Hereditary traits and factors such as obesity, education and personality may play a role in tooth decay and gum disease, according to a study. Tooth decay and periodontitis, also known as gum disease, are among the most common diseases around the world but unlike many other well-known diseases knowledge of how genes affect the risk of developing these dental diseases is still limited, said researchers at the University of Bristol in the UK.
Two people who eat the same things and take care of their mouth the same way may end up with a different number of cavities but researchers have not been able to explain why until now, they said.
"The study makes it clear that teeth are part of the body. Among other things, we can see that there seems to be a causal link between risk factors for cardiovascular disease and tooth decay," said Ingegerd Johansson, from the Institute of Odontology at Umea University, Sweden.
Previous research has suggested several genes may be involved but none had been confirmed. This is partly because complex diseases, such as tooth decay and periodontitis, require large studies to draw firm conclusions.
The study, published in the journal Nature Communications, combined data from nine international clinical studies with 62,000 participants together with data on self-reported dental health from the UK Biobank including 461,000 participants, making it the largest study of its kind.
The analysis involved scanning millions of strategic points in the genome to find genes with links to dental diseases.
The researchers were able to identify 47 new genes with connections to tooth decay.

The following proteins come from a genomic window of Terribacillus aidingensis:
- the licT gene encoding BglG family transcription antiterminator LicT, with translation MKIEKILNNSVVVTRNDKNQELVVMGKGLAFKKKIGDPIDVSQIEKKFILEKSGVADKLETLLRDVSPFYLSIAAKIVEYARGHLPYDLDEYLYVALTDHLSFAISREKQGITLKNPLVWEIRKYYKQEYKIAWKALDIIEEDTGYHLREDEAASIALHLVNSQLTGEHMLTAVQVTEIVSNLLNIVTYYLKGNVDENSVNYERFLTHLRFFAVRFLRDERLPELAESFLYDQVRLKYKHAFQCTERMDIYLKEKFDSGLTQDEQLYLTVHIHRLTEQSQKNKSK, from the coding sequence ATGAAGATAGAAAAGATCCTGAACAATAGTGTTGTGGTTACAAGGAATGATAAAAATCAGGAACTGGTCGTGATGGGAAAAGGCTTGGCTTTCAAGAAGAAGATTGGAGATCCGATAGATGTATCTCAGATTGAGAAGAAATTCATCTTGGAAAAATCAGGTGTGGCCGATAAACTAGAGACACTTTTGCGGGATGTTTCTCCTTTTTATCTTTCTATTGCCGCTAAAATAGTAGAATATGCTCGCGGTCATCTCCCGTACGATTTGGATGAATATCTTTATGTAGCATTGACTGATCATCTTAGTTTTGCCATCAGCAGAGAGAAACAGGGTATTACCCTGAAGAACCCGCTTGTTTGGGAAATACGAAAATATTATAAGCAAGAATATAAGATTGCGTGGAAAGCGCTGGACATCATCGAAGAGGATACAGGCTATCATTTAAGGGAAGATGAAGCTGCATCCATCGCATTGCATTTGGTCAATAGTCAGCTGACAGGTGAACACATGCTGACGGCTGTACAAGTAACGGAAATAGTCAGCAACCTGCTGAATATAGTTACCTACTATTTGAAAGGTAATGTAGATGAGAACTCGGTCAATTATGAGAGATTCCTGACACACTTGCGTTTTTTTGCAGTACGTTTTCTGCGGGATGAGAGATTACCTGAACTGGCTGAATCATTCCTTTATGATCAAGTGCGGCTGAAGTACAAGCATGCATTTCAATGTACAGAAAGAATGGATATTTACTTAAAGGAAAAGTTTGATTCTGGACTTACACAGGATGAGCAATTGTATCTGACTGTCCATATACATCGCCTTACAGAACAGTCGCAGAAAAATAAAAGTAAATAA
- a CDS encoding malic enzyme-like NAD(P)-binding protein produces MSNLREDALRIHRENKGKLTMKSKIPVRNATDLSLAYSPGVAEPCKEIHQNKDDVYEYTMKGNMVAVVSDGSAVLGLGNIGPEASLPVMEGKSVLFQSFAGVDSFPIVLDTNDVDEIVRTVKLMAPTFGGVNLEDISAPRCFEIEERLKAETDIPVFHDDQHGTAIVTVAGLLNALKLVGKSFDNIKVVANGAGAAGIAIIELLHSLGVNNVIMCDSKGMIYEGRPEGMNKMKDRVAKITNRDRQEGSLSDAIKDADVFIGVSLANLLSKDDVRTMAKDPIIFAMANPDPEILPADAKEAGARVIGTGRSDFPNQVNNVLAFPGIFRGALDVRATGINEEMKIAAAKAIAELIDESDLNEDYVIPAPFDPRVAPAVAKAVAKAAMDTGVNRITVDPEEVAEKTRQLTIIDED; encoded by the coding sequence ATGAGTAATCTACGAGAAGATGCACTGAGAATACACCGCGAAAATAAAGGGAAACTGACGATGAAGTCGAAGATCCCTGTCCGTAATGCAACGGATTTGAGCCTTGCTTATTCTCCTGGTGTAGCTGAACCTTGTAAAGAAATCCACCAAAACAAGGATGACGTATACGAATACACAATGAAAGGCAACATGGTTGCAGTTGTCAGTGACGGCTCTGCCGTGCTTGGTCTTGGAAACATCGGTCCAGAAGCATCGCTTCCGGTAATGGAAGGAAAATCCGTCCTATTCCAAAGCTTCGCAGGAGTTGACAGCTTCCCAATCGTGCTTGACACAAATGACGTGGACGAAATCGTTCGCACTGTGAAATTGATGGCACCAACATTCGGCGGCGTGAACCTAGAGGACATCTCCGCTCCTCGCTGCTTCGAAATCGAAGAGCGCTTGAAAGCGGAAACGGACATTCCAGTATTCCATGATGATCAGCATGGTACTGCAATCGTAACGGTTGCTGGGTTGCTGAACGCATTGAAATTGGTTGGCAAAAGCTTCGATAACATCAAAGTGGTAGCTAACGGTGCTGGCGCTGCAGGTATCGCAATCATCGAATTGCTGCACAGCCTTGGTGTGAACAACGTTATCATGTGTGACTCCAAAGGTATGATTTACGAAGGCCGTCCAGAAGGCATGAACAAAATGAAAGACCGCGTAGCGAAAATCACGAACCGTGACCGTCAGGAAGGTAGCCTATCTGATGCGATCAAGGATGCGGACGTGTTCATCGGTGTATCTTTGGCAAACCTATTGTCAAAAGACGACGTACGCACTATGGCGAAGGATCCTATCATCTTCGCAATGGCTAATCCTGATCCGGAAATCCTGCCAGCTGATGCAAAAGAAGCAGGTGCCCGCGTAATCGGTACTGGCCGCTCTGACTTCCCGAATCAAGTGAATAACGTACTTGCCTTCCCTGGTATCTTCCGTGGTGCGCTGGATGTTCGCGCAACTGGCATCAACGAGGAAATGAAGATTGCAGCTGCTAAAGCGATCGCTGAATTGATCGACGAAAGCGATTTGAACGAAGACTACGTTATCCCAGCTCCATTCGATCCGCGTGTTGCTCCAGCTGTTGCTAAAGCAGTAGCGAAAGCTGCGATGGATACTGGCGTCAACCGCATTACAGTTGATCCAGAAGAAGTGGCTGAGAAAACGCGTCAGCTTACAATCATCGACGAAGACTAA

The study also confirmed a previously known immune-related gene is linked to periodontitis.
Among the genes that could be linked to tooth decay are those that help form teeth and the jawbone, those with protective functions in saliva and those which affect the bacteria found on the teeth.
The researchers also looked at the genetic link to cardiovascular and metabolic health factors such as smoking, obesity, education and personality to try and understand connections with dental health.
Using a technique called Mendelian randomisation, it appears there may be more than correlation but also a causal link between decay and some cardiovascular-metabolic risk factors.
"In the future, studies like this may pave the way to identifying people who are at particular risk of dental problems," said Simon Haworth, from Bristol Population Health Science Institute.
"However, no matter what genes people carry, good oral hygiene and diet are the most important things people can do to reduce the risk of tooth decay and gum disease," Haworth said.